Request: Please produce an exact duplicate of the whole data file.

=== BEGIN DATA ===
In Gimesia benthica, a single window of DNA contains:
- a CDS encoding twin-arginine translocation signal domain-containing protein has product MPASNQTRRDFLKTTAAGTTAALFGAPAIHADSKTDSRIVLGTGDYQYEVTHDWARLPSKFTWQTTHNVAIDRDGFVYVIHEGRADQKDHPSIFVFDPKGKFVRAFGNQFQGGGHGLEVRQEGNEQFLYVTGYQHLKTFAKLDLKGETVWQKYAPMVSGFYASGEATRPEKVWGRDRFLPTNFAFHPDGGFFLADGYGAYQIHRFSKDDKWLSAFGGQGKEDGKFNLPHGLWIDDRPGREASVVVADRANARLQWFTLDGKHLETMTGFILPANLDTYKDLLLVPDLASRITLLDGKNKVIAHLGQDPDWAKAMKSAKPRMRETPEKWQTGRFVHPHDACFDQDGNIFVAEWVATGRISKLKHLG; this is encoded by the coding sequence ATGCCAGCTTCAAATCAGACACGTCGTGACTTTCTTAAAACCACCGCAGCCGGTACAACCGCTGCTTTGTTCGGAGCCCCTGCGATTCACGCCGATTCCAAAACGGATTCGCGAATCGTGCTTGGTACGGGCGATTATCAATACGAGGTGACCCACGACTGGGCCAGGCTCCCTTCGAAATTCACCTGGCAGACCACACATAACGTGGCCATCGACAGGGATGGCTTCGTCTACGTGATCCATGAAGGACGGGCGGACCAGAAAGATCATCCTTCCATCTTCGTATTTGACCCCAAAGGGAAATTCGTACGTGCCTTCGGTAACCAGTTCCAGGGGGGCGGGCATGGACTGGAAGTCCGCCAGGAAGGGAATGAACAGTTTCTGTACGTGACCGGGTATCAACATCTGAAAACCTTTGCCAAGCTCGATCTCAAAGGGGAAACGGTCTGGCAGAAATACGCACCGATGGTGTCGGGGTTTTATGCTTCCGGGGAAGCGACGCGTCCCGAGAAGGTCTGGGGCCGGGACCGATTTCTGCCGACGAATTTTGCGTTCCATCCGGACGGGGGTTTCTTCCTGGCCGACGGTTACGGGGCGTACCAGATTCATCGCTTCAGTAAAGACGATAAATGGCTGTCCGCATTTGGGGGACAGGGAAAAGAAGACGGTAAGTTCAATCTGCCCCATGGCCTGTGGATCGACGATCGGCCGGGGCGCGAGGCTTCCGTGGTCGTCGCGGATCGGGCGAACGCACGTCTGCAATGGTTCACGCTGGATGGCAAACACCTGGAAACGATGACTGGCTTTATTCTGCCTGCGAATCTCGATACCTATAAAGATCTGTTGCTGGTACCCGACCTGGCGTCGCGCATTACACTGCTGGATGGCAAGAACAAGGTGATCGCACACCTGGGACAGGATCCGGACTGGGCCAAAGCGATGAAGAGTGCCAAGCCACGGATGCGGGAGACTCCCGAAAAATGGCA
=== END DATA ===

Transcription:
In Gimesia benthica, a single window of DNA contains:
- a CDS encoding twin-arginine translocation signal domain-containing protein has product MPASNQTRRDFLKTTAAGTTAALFGAPAIHADSKTDSRIVLGTGDYQYEVTHDWARLPSKFTWQTTHNVAIDRDGFVYVIHEGRADQKDHPSIFVFDPKGKFVRAFGNQFQGGGHGLEVRQEGNEQFLYVTGYQHLKTFAKLDLKGETVWQKYAPMVSGFYASGEATRPEKVWGRDRFLPTNFAFHPDGGFFLADGYGAYQIHRFSKDDKWLSAFGGQGKEDGKFNLPHGLWIDDRPGREASVVVADRANARLQWFTLDGKHLETMTGFILPANLDTYKDLLLVPDLASRITLLDGKNKVIAHLGQDPDWAKAMKSAKPRMRETPEKWQTGRFVHPHDACFDQDGNIFVAEWVATGRISKLKHLG; this is encoded by the coding sequence ATGCCAGCTTCAAATCAGACACGTCGTGACTTTCTTAAAACCACCGCAGCCGGTACAACCGCTGCTTTGTTCGGAGCCCCTGCGATTCACGCCGATTCCAAAACGGATTCGCGAATCGTGCTTGGTACGGGCGATTATCAATACGAGGTGACCCACGACTGGGCCAGGCTCCCTTCGAAATTCACCTGGCAGACCACACATAACGTGGCCATCGACAGGGATGGCTTCGTCTACGTGATCCATGAAGGACGGGCGGACCAGAAAGATCATCCTTCCATCTTCGTATTTGACCCCAAAGGGAAATTCGTACGTGCCTTCGGTAACCAGTTCCAGGGGGGCGGGCATGGACTGGAAGTCCGCCAGGAAGGGAATGAACAGTTTCTGTACGTGACCGGGTATCAACATCTGAAAACCTTTGCCAAGCTCGATCTCAAAGGGGAAACGGTCTGGCAGAAATACGCACCGATGGTGTCGGGGTTTTATGCTTCCGGGGAAGCGACGCGTCCCGAGAAGGTCTGGGGCCGGGACCGATTTCTGCCGACGAATTTTGCGTTCCATCCGGACGGGGGTTTCTTCCTGGCCGACGGTTACGGGGCGTACCAGATTCATCGCTTCAGTAAAGACGATAAATGGCTGTCCGCATTTGGGGGACAGGGAAAAGAAGACGGTAAGTTCAATCTGCCCCATGGCCTGTGGATCGACGATCGGCCGGGGCGCGAGGCTTCCGTGGTCGTCGCGGATCGGGCGAACGCACGTCTGCAATGGTTCACGCTGGATGGCAAACACCTGGAAACGATGACTGGCTTTATTCTGCCTGCGAATCTCGATACCTATAAAGATCTGTTGCTGGTACCCGACCTGGCGTCGCGCATTACACTGCTGGATGGCAAGAACAAGGTGATCGCACACCTGGGACAGGATCCGGACTGGGCCAAAGCGATGAAGAGTGCCAAGCCACGGATGCGGGAGACTCCCGAAAAATGGCA